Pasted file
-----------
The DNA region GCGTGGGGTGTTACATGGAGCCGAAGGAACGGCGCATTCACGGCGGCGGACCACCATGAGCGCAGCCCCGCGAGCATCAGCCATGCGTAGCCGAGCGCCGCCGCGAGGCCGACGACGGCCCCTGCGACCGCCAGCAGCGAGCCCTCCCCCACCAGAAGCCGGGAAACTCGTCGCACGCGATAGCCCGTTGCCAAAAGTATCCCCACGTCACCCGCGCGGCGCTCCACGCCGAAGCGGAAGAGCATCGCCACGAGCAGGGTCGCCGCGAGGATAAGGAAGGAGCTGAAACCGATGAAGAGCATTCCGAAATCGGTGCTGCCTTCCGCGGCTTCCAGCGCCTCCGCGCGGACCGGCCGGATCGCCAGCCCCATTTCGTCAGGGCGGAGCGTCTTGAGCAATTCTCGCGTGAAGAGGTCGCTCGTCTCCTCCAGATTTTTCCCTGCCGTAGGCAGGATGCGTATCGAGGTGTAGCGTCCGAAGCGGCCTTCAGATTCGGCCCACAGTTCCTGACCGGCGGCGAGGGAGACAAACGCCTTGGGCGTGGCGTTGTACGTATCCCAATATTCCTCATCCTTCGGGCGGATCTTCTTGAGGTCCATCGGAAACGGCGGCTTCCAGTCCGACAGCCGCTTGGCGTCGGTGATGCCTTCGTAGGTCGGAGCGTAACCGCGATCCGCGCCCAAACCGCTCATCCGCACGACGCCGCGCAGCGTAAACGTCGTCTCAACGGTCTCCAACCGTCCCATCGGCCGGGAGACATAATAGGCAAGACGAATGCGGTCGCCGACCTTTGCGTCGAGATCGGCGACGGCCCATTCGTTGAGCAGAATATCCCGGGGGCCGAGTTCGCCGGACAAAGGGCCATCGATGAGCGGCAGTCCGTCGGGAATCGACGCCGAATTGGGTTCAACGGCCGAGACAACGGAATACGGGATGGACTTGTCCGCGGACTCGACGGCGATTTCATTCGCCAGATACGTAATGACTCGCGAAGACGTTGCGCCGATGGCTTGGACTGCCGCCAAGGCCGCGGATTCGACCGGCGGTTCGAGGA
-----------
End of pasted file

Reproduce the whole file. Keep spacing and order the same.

The DNA region GCGTGGGGTGTTACATGGAGCCGAAGGAACGGCGCATTCACGGCGGCGGACCACCATGAGCGCAGCCCCGCGAGCATCAGCCATGCGTAGCCGAGCGCCGCCGCGAGGCCGACGACGGCCCCTGCGACCGCCAGCAGCGAGCCCTCCCCCACCAGAAGCCGGGAAACTCGTCGCACGCGATAGCCCGTTGCCAAAAGTATCCCCACGTCACCCGCGCGGCGCTCCACGCCGAAGCGGAAGAGCATCGCCACGAGCAGGGTCGCCGCGAGGATAAGGAAGGAGCTGAAACCGATGAAGAGCATTCCGAAATCGGTGCTGCCTTCCGCGGCTTCCAGCGCCTCCGCGCGGACCGGCCGGATCGCCAGCCCCATTTCGTCAGGGCGGAGCGTCTTGAGCAATTCTCGCGTGAAGAGGTCGCTCGTCTCCTCCAGATTTTTCCCTGCCGTAGGCAGGATGCGTATCGAGGTGTAGCGTCCGAAGCGGCCTTCAGATTCGGCCCACAGTTCCTGACCGGCGGCGAGGGAGACAAACGCCTTGGGCGTGGCGTTGTACGTATCCCAATATTCCTCATCCTTCGGGCGGATCTTCTTGAGGTCCATCGGAAACGGCGGCTTCCAGTCCGACAGCCGCTTGGCGTCGGTGATGCCTTCGTAGGTCGGAGCGTAACCGCGATCCGCGCCCAAACCGCTCATCCGCACGACGCCGCGCAGCGTAAACGTCGTCTCAACGGTCTCCAACCGTCCCATCGGCCGGGAGACATAATAGGCAAGACGAATGCGGTCGCCGACCTTTGCGTCGAGATCGGCGACGGCCCATTCGTTGAGCAGAATATCCCGGGGGCCGAGTTCGCCGGACAAAGGGCCATCGATGAGCGGCAGTCCGTCGGGAATCGACGCCGAATTGGGTTCAACGGCCGAGACAACGGAATACGGGATGGACTTGTCCGCGGACTCGACGGCGATTTCATTCGCCAGATACGTAATGACTCGCGAAGACGTTGCGCCGATGGCTTGGACTGCCGCCAAGGCCGCGGATTCGACCGGCGGTTCGAGGA